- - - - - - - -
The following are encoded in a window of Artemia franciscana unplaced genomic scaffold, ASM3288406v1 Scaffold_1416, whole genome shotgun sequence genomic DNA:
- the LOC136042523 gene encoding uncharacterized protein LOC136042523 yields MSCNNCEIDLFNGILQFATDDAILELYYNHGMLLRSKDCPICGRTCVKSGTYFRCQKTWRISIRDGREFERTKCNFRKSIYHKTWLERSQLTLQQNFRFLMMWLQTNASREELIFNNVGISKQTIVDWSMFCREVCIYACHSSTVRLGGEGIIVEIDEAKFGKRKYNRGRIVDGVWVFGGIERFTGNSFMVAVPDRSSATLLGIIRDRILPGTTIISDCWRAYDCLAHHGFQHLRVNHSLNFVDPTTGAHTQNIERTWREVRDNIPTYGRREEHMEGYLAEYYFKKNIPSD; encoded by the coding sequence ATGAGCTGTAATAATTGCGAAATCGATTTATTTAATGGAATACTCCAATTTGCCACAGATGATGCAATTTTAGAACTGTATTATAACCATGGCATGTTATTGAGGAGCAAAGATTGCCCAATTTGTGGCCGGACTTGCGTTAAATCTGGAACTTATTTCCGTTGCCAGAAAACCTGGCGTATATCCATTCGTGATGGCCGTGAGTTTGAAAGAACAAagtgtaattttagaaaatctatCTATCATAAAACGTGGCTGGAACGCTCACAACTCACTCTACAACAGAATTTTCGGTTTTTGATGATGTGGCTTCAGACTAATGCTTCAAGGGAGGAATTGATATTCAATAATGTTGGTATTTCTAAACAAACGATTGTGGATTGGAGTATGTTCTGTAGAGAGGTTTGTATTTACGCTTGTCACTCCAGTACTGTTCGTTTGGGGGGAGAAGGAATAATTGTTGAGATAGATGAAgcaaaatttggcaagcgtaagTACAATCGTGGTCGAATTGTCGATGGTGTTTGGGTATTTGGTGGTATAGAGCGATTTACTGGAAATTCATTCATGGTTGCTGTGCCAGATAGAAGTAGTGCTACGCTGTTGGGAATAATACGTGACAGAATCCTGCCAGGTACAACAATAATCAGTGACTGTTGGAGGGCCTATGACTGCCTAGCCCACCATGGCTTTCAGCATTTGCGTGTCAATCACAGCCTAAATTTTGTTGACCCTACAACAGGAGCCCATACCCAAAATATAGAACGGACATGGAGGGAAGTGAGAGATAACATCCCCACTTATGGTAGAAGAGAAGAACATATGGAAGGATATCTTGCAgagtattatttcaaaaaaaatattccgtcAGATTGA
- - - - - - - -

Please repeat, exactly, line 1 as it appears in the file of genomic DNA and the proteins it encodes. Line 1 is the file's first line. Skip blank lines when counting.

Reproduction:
The following are encoded in a window of Artemia franciscana unplaced genomic scaffold, ASM3288406v1 Scaffold_1416, whole genome shotgun sequence genomic DNA: